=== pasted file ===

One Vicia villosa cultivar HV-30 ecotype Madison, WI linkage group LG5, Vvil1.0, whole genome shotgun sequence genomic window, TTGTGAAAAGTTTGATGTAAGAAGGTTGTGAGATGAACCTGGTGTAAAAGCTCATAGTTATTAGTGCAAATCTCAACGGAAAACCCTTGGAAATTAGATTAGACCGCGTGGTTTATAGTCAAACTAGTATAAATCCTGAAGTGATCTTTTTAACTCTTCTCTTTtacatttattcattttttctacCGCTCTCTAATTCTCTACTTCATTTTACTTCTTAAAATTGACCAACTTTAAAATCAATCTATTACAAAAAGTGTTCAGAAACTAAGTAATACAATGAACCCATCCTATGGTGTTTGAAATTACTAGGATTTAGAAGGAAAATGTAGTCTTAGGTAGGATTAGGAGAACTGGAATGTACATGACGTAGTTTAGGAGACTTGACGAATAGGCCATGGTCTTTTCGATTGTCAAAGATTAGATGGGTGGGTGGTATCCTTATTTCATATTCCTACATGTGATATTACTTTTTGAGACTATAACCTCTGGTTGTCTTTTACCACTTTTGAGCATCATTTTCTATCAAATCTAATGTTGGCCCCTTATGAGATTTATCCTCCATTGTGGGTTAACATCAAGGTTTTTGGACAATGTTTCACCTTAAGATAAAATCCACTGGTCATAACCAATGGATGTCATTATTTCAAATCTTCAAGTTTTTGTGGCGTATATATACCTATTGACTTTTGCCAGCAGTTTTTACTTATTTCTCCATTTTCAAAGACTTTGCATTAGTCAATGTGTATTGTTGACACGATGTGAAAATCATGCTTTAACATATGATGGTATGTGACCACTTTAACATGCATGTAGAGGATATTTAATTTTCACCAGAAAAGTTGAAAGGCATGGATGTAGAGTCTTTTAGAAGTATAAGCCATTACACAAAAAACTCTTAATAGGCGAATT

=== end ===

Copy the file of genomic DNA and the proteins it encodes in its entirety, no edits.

One Vicia villosa cultivar HV-30 ecotype Madison, WI linkage group LG5, Vvil1.0, whole genome shotgun sequence genomic window, TTGTGAAAAGTTTGATGTAAGAAGGTTGTGAGATGAACCTGGTGTAAAAGCTCATAGTTATTAGTGCAAATCTCAACGGAAAACCCTTGGAAATTAGATTAGACCGCGTGGTTTATAGTCAAACTAGTATAAATCCTGAAGTGATCTTTTTAACTCTTCTCTTTtacatttattcattttttctacCGCTCTCTAATTCTCTACTTCATTTTACTTCTTAAAATTGACCAACTTTAAAATCAATCTATTACAAAAAGTGTTCAGAAACTAAGTAATACAATGAACCCATCCTATGGTGTTTGAAATTACTAGGATTTAGAAGGAAAATGTAGTCTTAGGTAGGATTAGGAGAACTGGAATGTACATGACGTAGTTTAGGAGACTTGACGAATAGGCCATGGTCTTTTCGATTGTCAAAGATTAGATGGGTGGGTGGTATCCTTATTTCATATTCCTACATGTGATATTACTTTTTGAGACTATAACCTCTGGTTGTCTTTTACCACTTTTGAGCATCATTTTCTATCAAATCTAATGTTGGCCCCTTATGAGATTTATCCTCCATTGTGGGTTAACATCAAGGTTTTTGGACAATGTTTCACCTTAAGATAAAATCCACTGGTCATAACCAATGGATGTCATTATTTCAAATCTTCAAGTTTTTGTGGCGTATATATACCTATTGACTTTTGCCAGCAGTTTTTACTTATTTCTCCATTTTCAAAGACTTTGCATTAGTCAATGTGTATTGTTGACACGATGTGAAAATCATGCTTTAACATATGATGGTATGTGACCACTTTAACATGCATGTAGAGGATATTTAATTTTCACCAGAAAAGTTGAAAGGCATGGATGTAGAGTCTTTTAGAAGTATAAGCCATTACACAAAAAACTCTTAATAGGCGAATT